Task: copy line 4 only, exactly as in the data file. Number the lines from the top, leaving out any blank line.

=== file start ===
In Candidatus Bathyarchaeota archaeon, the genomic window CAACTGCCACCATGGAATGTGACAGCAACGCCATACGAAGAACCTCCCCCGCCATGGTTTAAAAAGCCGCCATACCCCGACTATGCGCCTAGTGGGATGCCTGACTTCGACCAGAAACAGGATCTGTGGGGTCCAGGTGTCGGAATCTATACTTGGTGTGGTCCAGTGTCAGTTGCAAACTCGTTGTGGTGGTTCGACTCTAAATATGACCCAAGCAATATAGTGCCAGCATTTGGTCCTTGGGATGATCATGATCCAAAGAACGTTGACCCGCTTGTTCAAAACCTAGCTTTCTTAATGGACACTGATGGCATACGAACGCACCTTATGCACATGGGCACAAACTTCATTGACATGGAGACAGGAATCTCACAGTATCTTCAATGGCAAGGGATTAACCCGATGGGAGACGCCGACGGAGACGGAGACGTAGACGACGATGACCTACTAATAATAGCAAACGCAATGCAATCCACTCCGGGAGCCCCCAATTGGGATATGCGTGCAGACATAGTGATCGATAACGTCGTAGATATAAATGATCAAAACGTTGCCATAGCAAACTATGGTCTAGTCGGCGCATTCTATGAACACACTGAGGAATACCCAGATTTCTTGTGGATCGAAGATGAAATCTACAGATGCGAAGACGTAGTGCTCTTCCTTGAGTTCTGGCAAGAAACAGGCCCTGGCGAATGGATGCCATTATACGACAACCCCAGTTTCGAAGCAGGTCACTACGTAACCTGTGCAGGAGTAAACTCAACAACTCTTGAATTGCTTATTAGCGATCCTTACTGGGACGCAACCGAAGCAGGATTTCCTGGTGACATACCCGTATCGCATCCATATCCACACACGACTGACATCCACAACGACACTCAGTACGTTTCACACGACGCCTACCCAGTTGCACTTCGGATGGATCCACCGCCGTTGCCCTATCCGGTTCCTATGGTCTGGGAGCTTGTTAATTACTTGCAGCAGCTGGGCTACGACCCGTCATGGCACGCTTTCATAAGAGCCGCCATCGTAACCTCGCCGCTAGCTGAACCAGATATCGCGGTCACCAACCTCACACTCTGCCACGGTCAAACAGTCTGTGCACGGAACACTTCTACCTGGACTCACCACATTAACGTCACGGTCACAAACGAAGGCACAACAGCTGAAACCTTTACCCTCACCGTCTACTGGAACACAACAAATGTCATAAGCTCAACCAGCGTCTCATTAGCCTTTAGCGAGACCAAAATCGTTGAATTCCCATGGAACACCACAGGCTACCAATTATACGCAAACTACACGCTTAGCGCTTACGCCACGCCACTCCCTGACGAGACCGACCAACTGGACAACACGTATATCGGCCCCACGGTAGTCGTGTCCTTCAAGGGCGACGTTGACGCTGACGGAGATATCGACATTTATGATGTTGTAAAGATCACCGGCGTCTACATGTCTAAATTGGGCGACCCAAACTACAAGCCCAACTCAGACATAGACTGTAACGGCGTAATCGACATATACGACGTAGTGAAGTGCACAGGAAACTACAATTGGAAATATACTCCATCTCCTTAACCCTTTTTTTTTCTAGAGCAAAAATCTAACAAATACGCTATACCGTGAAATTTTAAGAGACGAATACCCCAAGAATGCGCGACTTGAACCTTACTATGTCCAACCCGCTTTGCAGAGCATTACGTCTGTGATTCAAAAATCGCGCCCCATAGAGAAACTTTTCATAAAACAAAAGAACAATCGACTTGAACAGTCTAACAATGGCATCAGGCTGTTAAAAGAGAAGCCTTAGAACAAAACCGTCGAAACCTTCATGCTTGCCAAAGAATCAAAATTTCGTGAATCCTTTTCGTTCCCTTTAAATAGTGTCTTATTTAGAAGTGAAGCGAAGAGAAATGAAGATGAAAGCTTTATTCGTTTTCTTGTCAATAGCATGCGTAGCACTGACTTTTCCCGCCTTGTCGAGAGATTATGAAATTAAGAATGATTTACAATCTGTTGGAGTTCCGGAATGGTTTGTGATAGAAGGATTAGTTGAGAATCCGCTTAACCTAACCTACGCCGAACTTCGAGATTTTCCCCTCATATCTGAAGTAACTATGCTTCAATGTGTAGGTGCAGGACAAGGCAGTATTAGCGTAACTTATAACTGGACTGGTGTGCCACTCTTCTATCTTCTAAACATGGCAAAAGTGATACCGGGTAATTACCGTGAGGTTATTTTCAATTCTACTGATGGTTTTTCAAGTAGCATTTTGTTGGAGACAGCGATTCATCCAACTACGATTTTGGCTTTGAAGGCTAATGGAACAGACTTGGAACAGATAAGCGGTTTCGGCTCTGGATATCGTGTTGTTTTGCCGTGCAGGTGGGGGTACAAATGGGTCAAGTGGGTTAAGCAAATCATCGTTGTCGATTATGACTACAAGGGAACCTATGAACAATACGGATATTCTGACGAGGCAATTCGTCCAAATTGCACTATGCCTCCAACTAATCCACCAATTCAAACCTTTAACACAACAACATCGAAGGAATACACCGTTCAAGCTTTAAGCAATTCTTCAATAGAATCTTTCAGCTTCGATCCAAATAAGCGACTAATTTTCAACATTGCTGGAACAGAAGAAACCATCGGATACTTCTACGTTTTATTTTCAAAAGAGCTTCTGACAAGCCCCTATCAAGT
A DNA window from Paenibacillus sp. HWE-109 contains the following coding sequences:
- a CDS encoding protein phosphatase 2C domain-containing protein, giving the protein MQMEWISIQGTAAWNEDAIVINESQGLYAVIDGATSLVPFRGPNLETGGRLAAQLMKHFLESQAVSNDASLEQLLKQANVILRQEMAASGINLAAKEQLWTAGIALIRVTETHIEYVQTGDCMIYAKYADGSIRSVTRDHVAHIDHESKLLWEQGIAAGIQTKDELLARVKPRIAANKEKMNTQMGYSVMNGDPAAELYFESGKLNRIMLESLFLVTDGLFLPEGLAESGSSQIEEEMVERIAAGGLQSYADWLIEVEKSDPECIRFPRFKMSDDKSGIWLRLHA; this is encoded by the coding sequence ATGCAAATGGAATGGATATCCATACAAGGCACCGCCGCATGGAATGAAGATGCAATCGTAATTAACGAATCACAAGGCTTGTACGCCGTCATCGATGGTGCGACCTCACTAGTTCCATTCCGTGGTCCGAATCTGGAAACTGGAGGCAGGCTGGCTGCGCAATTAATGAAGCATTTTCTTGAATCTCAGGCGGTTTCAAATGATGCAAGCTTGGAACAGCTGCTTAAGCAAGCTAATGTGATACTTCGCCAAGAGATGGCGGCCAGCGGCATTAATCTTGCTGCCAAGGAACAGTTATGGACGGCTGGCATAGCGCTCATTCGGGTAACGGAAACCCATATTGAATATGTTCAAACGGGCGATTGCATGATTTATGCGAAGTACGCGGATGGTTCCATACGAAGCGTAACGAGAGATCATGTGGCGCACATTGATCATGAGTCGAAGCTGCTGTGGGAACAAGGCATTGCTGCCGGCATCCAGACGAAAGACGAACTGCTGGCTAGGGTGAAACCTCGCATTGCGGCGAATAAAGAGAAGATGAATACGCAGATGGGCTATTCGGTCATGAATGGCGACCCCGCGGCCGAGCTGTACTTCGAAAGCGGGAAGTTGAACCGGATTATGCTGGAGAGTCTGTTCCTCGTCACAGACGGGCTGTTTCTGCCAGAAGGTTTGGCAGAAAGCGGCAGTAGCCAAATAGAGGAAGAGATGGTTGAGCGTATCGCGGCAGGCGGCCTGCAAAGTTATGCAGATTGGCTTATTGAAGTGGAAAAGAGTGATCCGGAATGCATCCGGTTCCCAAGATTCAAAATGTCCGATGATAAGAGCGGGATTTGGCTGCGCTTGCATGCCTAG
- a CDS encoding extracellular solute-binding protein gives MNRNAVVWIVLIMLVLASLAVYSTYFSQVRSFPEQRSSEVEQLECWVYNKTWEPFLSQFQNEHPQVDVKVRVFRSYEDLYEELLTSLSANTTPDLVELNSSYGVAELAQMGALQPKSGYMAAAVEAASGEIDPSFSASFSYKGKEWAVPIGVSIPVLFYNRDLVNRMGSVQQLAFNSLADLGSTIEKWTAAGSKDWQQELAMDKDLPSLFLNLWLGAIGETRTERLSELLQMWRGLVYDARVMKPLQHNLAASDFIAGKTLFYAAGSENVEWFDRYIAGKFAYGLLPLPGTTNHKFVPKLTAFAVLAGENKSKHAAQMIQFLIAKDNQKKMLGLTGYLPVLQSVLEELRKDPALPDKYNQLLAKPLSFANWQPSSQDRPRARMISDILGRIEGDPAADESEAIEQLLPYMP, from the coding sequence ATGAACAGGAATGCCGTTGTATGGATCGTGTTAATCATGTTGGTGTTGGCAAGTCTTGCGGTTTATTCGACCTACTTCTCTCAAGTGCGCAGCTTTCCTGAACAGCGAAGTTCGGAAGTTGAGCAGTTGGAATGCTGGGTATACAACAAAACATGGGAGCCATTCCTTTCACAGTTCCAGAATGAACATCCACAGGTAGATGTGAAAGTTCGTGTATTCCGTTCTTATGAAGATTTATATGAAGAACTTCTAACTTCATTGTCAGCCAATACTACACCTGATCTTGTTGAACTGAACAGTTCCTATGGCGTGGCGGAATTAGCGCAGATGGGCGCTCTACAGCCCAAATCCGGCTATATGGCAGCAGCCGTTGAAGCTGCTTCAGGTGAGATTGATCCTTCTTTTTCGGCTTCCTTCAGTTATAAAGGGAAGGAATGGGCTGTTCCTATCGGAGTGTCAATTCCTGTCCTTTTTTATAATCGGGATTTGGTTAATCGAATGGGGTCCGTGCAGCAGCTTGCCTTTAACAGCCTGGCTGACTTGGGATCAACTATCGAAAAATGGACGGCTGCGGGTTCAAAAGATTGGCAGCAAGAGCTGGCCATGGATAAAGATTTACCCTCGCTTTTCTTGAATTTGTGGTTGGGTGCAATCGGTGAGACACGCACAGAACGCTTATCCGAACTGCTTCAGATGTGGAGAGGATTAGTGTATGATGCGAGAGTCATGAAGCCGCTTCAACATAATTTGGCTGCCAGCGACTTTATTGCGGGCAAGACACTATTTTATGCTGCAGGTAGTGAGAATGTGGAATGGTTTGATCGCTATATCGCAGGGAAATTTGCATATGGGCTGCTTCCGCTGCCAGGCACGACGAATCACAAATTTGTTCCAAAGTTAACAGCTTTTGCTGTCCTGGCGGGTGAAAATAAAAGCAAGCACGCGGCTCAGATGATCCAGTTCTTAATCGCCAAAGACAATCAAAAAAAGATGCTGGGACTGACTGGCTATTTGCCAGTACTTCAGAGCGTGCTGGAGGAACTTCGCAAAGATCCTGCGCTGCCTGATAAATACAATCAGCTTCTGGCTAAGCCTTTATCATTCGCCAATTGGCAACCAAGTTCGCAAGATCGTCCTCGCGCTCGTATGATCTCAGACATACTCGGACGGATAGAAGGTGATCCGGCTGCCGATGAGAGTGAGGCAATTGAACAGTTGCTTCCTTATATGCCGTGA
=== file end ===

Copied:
- a CDS encoding extracellular solute-binding protein gives MNRNAVVWIVLIMLVLASLAVYSTYFSQVRSFPEQRSSEVEQLECWVYNKTWEPFLSQFQNEHPQVDVKVRVFRSYEDLYEELLTSLSANTTPDLVELNSSYGVAELAQMGALQPKSGYMAAAVEAASGEIDPSFSASFSYKGKEWAVPIGVSIPVLFYNRDLVNRMGSVQQLAFNSLADLGSTIEKWTAAGSKDWQQELAMDKDLPSLFLNLWLGAIGETRTERLSELLQMWRGLVYDARVMKPLQHNLAASDFIAGKTLFYAAGSENVEWFDRYIAGKFAYGLLPLPGTTNHKFVPKLTAFAVLAGENKSKHAAQMIQFLIAKDNQKKMLGLTGYLPVLQSVLEELRKDPALPDKYNQLLAKPLSFANWQPSSQDRPRARMISDILGRIEGDPAADESEAIEQLLPYMP, from the coding sequence ATGAACAGGAATGCCGTTGTATGGATCGTGTTAATCATGTTGGTGTTGGCAAGTCTTGCGGTTTATTCGACCTACTTCTCTCAAGTGCGCAGCTTTCCTGAACAGCGAAGTTCGGAAGTTGAGCAGTTGGAATGCTGGGTATACAACAAAACATGGGAGCCATTCCTTTCACAGTTCCAGAATGAACATCCACAGGTAGATGTGAAAGTTCGTGTATTCCGTTCTTATGAAGATTTATATGAAGAACTTCTAACTTCATTGTCAGCCAATACTACACCTGATCTTGTTGAACTGAACAGTTCCTATGGCGTGGCGGAATTAGCGCAGATGGGCGCTCTACAGCCCAAATCCGGCTATATGGCAGCAGCCGTTGAAGCTGCTTCAGGTGAGATTGATCCTTCTTTTTCGGCTTCCTTCAGTTATAAAGGGAAGGAATGGGCTGTTCCTATCGGAGTGTCAATTCCTGTCCTTTTTTATAATCGGGATTTGGTTAATCGAATGGGGTCCGTGCAGCAGCTTGCCTTTAACAGCCTGGCTGACTTGGGATCAACTATCGAAAAATGGACGGCTGCGGGTTCAAAAGATTGGCAGCAAGAGCTGGCCATGGATAAAGATTTACCCTCGCTTTTCTTGAATTTGTGGTTGGGTGCAATCGGTGAGACACGCACAGAACGCTTATCCGAACTGCTTCAGATGTGGAGAGGATTAGTGTATGATGCGAGAGTCATGAAGCCGCTTCAACATAATTTGGCTGCCAGCGACTTTATTGCGGGCAAGACACTATTTTATGCTGCAGGTAGTGAGAATGTGGAATGGTTTGATCGCTATATCGCAGGGAAATTTGCATATGGGCTGCTTCCGCTGCCAGGCACGACGAATCACAAATTTGTTCCAAAGTTAACAGCTTTTGCTGTCCTGGCGGGTGAAAATAAAAGCAAGCACGCGGCTCAGATGATCCAGTTCTTAATCGCCAAAGACAATCAAAAAAAGATGCTGGGACTGACTGGCTATTTGCCAGTACTTCAGAGCGTGCTGGAGGAACTTCGCAAAGATCCTGCGCTGCCTGATAAATACAATCAGCTTCTGGCTAAGCCTTTATCATTCGCCAATTGGCAACCAAGTTCGCAAGATCGTCCTCGCGCTCGTATGATCTCAGACATACTCGGACGGATAGAAGGTGATCCGGCTGCCGATGAGAGTGAGGCAATTGAACAGTTGCTTCCTTATATGCCGTGA